Brass Elephant, The Sequel What happened when Steven and Linda Rivelis decided to kick "brass."

By Martha Thomas



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In STYLE’s annual food issue last November, I wrote about Steven and Linda Rivelis, Baltimore business owners who had purchased the former Brass Elephant with ambitious plans to renovate and open a restaurant proffering world cuisine—some based on what they had encountered on their extensive travels running Campaign Consultation, Inc. The Elephant opened over the summer to a buzz as deafening as 17-year cicadas, so we decided to check back in.

_dsc3626Food. “We didn’t want to be everything to everyone,” says Steven. He points to the Singapore noodles on the menu. “We’re not from Singapore, so we can never do the real thing. But we can be inspired.” The owners have enlisted friends of friends for help. For example, a client hooked them up with his Kurdish I.T. specialist, who taught Chef Andy Thomas to make the kubba of her homeland, small patties of rice, minced lamb and saffron. The menu ranges from “spoonfuls of things,” says Linda, to such shared dishes as Moroccan tagine and Spanish paella.

_dsc3844Drink. The trend of juice offerings, started by culinary innovators like Denmark’s René Redzepi and Australia’s Momofuku Seiōbo, is slowly trickling to the U.S. Complex ferments, extractions, tinctures and herbs are used to create non-alcoholic concoctions that go head to head with the wine list and craft cocktails. Those who want to take a more spirited route can opt for The Elephant’s 75-bottle wine offerings, beer (a mix of imports in bottles and locals on tap), or a signature cocktail, some with unusual spirits, like Żżubrówka, bison grass vodka from Poland.

_dsc3671Décor. The main dining “salons,” as Linda calls them, are an opalescent pink—“like the inside of a shell,” say the Rivelises—with glittering crystal chandeliers and banquettes upholstered in a silky pearl grey fabric printed with circles. This bubble motif also appears in the vintage glass transoms above the old doorways in the downstairs bar, and in the new metal stair rail (replacing the ’70s-era brass that gave the former restaurant its name) leading to communal tables. Local artist Jonathan Maxwell, who made the railing, also created the bubble-themed marble mosaic on the entryway floor, and procured the heavy glass for high-top tables in the upstairs bar (once the Tusk Lounge). The thick glass was once part of the dolphin tanks at the National Aquarium, Steven tells me.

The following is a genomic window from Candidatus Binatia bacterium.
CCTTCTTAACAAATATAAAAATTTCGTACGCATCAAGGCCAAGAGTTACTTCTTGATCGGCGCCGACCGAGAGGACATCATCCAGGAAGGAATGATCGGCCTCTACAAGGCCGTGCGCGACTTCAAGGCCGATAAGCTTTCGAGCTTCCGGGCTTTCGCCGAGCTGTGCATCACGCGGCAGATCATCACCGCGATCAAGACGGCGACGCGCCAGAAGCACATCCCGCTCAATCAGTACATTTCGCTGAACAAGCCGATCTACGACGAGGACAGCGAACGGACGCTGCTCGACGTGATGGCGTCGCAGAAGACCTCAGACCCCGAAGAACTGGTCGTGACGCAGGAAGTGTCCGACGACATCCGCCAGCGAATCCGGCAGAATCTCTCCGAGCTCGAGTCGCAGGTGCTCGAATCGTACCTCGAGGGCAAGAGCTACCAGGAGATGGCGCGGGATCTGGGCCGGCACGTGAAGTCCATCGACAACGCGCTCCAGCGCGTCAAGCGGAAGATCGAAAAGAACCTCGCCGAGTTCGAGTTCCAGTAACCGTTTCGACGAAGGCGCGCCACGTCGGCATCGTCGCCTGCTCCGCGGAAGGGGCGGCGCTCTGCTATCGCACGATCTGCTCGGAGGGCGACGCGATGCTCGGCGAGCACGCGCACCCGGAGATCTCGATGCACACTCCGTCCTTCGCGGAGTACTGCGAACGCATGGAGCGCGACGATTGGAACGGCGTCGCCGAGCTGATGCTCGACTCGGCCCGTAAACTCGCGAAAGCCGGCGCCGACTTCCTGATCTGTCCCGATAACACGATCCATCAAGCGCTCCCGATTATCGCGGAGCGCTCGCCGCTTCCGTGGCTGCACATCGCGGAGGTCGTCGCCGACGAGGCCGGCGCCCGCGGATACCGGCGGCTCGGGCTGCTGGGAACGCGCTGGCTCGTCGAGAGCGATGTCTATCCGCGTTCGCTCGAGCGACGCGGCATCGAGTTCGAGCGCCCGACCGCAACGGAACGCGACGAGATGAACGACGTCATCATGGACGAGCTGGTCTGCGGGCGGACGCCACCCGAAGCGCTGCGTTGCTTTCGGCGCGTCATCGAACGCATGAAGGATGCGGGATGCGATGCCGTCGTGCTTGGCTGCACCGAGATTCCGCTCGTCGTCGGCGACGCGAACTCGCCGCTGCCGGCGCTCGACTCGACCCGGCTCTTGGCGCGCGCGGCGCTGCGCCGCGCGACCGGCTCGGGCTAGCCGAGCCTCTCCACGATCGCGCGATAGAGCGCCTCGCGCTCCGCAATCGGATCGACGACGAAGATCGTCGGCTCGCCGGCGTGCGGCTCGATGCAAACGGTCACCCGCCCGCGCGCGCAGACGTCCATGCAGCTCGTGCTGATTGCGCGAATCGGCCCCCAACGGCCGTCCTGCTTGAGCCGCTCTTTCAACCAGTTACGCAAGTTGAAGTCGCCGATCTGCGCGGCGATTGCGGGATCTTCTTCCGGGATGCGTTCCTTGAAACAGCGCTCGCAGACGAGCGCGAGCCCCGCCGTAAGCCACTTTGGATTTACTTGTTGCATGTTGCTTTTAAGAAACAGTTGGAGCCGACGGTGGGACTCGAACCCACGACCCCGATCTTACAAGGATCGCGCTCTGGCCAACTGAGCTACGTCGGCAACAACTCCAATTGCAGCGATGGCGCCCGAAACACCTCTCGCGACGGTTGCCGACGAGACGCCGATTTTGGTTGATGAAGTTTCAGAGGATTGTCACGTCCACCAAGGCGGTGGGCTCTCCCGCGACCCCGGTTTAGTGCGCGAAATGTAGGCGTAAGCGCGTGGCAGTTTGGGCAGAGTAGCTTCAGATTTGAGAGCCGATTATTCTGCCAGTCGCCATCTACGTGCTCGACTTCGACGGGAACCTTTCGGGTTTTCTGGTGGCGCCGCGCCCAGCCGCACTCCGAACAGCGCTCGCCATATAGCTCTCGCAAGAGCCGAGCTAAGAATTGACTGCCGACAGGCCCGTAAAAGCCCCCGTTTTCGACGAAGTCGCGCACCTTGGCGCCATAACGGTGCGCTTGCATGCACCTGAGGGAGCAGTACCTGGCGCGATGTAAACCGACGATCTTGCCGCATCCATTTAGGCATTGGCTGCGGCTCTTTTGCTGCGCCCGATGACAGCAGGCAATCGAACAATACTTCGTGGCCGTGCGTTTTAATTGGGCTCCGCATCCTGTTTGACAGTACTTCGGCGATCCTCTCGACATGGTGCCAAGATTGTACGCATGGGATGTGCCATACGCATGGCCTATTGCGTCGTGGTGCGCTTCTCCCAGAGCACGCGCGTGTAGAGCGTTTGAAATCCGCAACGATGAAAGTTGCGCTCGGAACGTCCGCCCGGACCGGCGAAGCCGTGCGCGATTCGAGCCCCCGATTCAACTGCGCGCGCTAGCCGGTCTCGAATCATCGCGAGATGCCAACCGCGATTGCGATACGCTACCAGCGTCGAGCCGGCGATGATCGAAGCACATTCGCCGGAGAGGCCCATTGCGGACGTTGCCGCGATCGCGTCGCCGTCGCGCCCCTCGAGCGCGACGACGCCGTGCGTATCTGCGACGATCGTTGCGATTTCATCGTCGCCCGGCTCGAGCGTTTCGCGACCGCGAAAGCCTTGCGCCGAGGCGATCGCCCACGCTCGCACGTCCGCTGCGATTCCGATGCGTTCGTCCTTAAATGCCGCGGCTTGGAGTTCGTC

_dsc3882Pet Peeves. Solo diners will not be discriminated against, Steven says. “Instead of saying, ‘Are you expecting someone?’ we’ll flip the expectation and say ‘Are you dining alone?’” Linda says. Instead of being asked if they have a reservation, guests will be greeted with, “I’m so glad you’re here!”

Final Verdict. The Rivelises, who were married at the Brass Elephant in 1986, seem to have infused new life into the rumbling beast with creative choices in food, drink and décor—as well as a truncated new name.

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